JK: I tried to share the blog posts weekly via social media, and I usually highlighted one particular entry, so that people who were interested could follow along or maybe go to the primary source itself.
If I happened to listen to or read or watch something that I found particularly compelling, I’d send those links to my family, friends, coaches and colleagues. There were just many, many informal conversations about what I’m doing and what it means. Those occurred on both sides of the spectrum — with people who thought it was the coolest thing ever and people who thought it was absolutely ridiculous.
For that latter group, it afforded me an opportunity to explain that I think it’s always healthy to learn the perspectives of others. I come at this is as a cisgender, white, Protestant male. So, to read the perspectives of people from the LGBTQ community or people from the Asian American community or the Black community or the disabled community — those things were just really helpful, and I think it helps you develop a sense of common humanity with others. When I explained it from that perspective, I think people got more comfortable.
WE: What advice would you share with other leaders in college athletics or anyone who may not be familiar or comfortable with these issues and/or topics?
JK: I think it’s absolutely critical to educate yourself on the history of racism, sexism and other forms of discrimination. In my case, it’s the perspectives of our student-athletes and staff that I’m first and foremost concerned with. The analogy I’ve used with a couple of people is that it’s kind of like getting a deep tissue massage. If you’ve got a knot in one of your muscles, you go in and you get this massage, and it’s really painful the first time to get one. Then you go back again, and it’s painful. You go back a third time, and it’s less painful and eventually the knot works its way out and you can function.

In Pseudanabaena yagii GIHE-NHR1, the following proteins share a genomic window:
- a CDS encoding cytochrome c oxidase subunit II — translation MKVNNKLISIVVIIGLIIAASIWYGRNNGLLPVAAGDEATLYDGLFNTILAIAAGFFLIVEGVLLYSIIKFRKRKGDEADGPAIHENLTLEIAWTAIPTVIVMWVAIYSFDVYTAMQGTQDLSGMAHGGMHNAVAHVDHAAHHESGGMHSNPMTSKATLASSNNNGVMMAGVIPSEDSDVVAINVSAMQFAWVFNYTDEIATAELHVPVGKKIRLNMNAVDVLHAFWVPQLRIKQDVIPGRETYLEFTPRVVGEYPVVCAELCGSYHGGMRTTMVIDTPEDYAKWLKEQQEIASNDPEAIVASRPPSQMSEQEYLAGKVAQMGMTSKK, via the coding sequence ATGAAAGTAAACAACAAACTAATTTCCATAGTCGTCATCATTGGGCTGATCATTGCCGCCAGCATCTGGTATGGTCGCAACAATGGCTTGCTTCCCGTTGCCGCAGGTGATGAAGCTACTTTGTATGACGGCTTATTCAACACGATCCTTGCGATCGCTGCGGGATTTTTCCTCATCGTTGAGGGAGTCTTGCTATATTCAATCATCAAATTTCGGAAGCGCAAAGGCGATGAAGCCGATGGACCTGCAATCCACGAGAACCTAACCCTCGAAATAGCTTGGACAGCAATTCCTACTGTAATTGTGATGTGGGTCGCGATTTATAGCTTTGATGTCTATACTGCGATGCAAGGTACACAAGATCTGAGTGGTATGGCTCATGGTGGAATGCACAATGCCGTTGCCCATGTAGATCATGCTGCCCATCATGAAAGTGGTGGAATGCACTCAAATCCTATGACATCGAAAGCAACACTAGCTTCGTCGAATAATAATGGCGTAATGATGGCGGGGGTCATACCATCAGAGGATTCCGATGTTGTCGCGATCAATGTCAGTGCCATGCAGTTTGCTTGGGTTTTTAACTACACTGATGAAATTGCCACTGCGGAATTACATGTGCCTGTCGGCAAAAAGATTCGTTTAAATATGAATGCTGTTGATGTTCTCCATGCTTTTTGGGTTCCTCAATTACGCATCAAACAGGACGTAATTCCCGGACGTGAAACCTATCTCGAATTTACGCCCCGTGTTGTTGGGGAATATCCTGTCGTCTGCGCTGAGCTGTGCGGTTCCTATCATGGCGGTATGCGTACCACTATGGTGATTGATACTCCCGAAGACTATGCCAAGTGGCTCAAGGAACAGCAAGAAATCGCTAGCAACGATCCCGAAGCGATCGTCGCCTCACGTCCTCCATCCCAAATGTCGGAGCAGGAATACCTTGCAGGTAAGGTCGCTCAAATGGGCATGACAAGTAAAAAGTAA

And I think that’s the way this is meant to work, particularly when I’m delving into a new topic. I read an article written from the perspective of a parent on having a nonbinary 7-year-old child. I hadn’t read any pieces from this perspective before, and it was sort of awkward. You have to do that to really work through the issues that you have as an individual, so that you can come to appreciate the perspective of that person. But you have to put in the work. It doesn’t just magically happen, but you do get to a point I think where you can get past most of the awkwardness and internal strife that you have over diving into the perspectives of others.
WE: What are the next steps for diversity inclusion within Rice athletics? Are there other ideas that may have come from these readings?